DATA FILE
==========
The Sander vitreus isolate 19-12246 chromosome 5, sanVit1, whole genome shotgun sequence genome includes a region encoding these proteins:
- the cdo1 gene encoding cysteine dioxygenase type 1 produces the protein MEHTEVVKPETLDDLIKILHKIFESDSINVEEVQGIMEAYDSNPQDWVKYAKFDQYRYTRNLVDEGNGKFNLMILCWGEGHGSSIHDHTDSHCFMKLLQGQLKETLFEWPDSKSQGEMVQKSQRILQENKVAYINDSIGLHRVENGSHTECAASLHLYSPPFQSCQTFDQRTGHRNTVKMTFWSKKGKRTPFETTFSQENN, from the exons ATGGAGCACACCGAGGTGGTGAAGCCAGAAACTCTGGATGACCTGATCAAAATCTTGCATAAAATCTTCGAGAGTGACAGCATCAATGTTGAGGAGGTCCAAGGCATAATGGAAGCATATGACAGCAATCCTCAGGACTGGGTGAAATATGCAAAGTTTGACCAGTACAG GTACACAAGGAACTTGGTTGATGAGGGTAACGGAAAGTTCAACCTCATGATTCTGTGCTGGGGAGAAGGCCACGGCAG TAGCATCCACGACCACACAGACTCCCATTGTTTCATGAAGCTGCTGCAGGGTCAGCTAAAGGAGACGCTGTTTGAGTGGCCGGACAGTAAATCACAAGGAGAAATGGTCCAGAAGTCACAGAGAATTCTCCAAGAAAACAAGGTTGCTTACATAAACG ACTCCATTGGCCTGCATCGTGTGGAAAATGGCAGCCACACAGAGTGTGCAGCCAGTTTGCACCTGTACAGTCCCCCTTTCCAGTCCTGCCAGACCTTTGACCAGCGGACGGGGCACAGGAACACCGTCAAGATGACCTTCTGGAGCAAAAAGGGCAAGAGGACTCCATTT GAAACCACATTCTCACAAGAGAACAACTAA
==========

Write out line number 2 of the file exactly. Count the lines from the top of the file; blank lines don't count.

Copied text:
- the cdo1 gene encoding cysteine dioxygenase type 1 produces the protein MEHTEVVKPETLDDLIKILHKIFESDSINVEEVQGIMEAYDSNPQDWVKYAKFDQYRYTRNLVDEGNGKFNLMILCWGEGHGSSIHDHTDSHCFMKLLQGQLKETLFEWPDSKSQGEMVQKSQRILQENKVAYINDSIGLHRVENGSHTECAASLHLYSPPFQSCQTFDQRTGHRNTVKMTFWSKKGKRTPFETTFSQENN, from the exons ATGGAGCACACCGAGGTGGTGAAGCCAGAAACTCTGGATGACCTGATCAAAATCTTGCATAAAATCTTCGAGAGTGACAGCATCAATGTTGAGGAGGTCCAAGGCATAATGGAAGCATATGACAGCAATCCTCAGGACTGGGTGAAATATGCAAAGTTTGACCAGTACAG GTACACAAGGAACTTGGTTGATGAGGGTAACGGAAAGTTCAACCTCATGATTCTGTGCTGGGGAGAAGGCCACGGCAG TAGCATCCACGACCACACAGACTCCCATTGTTTCATGAAGCTGCTGCAGGGTCAGCTAAAGGAGACGCTGTTTGAGTGGCCGGACAGTAAATCACAAGGAGAAATGGTCCAGAAGTCACAGAGAATTCTCCAAGAAAACAAGGTTGCTTACATAAACG ACTCCATTGGCCTGCATCGTGTGGAAAATGGCAGCCACACAGAGTGTGCAGCCAGTTTGCACCTGTACAGTCCCCCTTTCCAGTCCTGCCAGACCTTTGACCAGCGGACGGGGCACAGGAACACCGTCAAGATGACCTTCTGGAGCAAAAAGGGCAAGAGGACTCCATTT GAAACCACATTCTCACAAGAGAACAACTAA